Another advantage is that the stem cell method can also produce a greater quantity of muscle cells from a smaller starting batch compared to the biopsy method.
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These advantages provide an easier path to genome editing and cellular therapies, and to develop tailored models of rare muscle diseases for drug discovery and basic biology studies and individualized health care.

Disadvantages of the stem cell method include the fact that the resulting muscle is less strong compared to native muscle tissue as well as the muscle grown from muscle biopsies.

However, on the whole, the current method can definitely be put to good use; one example is to use this technique along with genetic therapies - genetic malfunctions in the iPS cells derived from a patient can be fixed prior to growing them into mature muscle cells, thus producing completely healthy muscle.

"The prospect of studying rare diseases is especially exciting for us," said Bursac. "When a child's muscles are already withering away from something like Duchenne muscular dystrophy, it would not be ethical to take muscle samples from them and do further damage. But with this technique, we can just take a small sample of non-muscle tissue, like skin or blood, revert the obtained cells to a pluripotent state, and eventually grow an endless amount of functioning muscle fibers to test."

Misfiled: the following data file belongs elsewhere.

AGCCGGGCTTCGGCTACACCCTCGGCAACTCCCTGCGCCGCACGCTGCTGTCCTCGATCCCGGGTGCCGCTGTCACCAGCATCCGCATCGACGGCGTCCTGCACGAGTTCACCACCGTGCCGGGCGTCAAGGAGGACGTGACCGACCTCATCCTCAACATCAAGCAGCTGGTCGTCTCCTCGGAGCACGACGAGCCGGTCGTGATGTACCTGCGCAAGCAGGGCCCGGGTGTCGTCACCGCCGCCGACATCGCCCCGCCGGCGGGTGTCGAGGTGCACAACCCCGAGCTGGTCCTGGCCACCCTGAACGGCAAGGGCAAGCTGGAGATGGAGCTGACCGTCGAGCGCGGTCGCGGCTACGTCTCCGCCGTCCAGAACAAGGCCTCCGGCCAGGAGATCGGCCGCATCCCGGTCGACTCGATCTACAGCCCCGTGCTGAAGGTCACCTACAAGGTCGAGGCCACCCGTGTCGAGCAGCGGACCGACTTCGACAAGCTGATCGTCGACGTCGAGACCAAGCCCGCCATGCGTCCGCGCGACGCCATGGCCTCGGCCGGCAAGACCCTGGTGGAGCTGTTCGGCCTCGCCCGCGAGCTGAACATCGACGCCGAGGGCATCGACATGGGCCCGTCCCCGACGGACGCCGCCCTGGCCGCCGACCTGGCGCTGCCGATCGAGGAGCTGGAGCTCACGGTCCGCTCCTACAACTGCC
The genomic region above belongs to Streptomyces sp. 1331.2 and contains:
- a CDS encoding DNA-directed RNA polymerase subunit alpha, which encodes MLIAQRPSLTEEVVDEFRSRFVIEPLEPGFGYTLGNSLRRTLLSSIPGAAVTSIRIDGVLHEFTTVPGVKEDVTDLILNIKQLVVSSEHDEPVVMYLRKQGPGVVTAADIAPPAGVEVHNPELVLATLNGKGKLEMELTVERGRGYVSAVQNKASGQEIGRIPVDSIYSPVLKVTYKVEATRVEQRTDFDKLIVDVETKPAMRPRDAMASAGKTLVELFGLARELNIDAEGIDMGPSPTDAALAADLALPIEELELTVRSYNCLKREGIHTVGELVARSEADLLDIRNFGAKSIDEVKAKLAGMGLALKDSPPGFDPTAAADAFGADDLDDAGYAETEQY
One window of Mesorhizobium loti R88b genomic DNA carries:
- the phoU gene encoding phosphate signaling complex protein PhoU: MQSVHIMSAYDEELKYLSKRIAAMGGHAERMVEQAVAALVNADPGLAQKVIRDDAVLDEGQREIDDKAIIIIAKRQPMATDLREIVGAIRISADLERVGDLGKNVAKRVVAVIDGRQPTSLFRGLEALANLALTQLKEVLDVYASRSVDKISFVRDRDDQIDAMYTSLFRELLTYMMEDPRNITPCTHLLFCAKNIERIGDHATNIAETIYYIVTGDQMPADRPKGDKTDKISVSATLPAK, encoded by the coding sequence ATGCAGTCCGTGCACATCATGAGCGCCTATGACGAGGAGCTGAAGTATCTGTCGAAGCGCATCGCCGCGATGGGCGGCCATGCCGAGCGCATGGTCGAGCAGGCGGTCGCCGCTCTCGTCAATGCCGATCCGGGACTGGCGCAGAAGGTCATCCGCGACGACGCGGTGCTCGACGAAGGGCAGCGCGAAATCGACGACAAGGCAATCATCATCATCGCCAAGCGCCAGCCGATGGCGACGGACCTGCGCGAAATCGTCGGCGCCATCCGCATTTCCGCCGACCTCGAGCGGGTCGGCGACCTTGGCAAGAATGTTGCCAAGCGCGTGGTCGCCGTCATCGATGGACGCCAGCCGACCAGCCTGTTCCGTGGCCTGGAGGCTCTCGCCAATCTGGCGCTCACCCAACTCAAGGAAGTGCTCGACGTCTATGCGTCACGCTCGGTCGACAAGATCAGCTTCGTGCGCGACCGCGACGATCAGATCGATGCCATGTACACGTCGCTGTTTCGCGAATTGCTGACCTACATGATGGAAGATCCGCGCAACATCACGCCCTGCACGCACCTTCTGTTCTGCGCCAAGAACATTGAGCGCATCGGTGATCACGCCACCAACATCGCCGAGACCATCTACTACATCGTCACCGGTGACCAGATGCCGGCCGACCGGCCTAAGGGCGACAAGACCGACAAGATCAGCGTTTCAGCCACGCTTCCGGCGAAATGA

The research team is now fine-tuning their technique to grow more robust muscles and beginning work to develop new models of rare muscle diseases.

References :
  1. Lingjun Rao, Ying Qian, Alastair Khodabukus, Thomas Ribar and Nenad Bursac.Engineering Human Pluripotent Stem Cells Into a Functional Skeletal Muscle Tissue. Nature Communications, (2018), DOI: 10.1038/s41467-017-02636-4
  2. Lauran Madden, Mark Juhas, William E Kraus, George A Truskey, Nenad Bursac. Bioengineered human myobundles mimic clinical responses of skeletal muscle to drugs. eLife, (2015), DOI: 10.7554/eLife.04885
  3. Contracting human muscle tissue created - (http://serious-science.org/contracting-human-muscle-tissue-created-2203)
Source: Medindia